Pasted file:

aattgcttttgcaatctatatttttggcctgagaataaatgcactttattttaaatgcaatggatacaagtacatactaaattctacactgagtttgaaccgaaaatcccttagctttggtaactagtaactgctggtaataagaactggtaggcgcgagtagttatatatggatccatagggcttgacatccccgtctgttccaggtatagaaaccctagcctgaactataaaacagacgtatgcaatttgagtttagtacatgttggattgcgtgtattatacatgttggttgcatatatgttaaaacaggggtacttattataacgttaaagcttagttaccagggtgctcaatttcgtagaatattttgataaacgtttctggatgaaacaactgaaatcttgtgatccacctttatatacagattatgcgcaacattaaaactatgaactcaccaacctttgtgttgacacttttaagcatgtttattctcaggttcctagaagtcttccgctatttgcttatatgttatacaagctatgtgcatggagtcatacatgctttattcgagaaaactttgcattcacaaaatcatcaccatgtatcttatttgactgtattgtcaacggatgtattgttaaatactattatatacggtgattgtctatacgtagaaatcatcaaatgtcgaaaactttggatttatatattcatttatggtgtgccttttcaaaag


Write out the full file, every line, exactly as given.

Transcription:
aattgcttttgcaatctatatttttggcctgagaataaatgcactttattttaaatgcaatggatacaagtacatactaaattctacactgagtttgaaccgaaaatcccttagctttggtaactagtaactgctggtaataagaactggtaggcgcgagtagttatatatggatccatagggcttgacatccccgtctgttccaggtatagaaaccctagcctgaactataaaacagacgtatgcaatttgagtttagtacatgttggattgcgtgtattatacatgttggttgcatatatgttaaaacaggggtacttattataacgttaaagcttagttaccagggtgctcaatttcgtagaatattttgataaacgtttctggatgaaacaactgaaatcttgtgatccacctttatatacagattatgcgcaacattaaaactatgaactcaccaacctttgtgttgacacttttaagcatgtttattctcaggttcctagaagtcttccgctatttgcttatatgttatacaagctatgtgcatggagtcatacatgctttattcgagaaaactttgcattcacaaaatcatcaccatgtatcttatttgactgtattgtcaacggatgtattgttaaatactattatatacggtgattgtctatacgtagaaatcatcaaatgtcgaaaactttggatttatatattcatttatggtgtgccttttcaaaag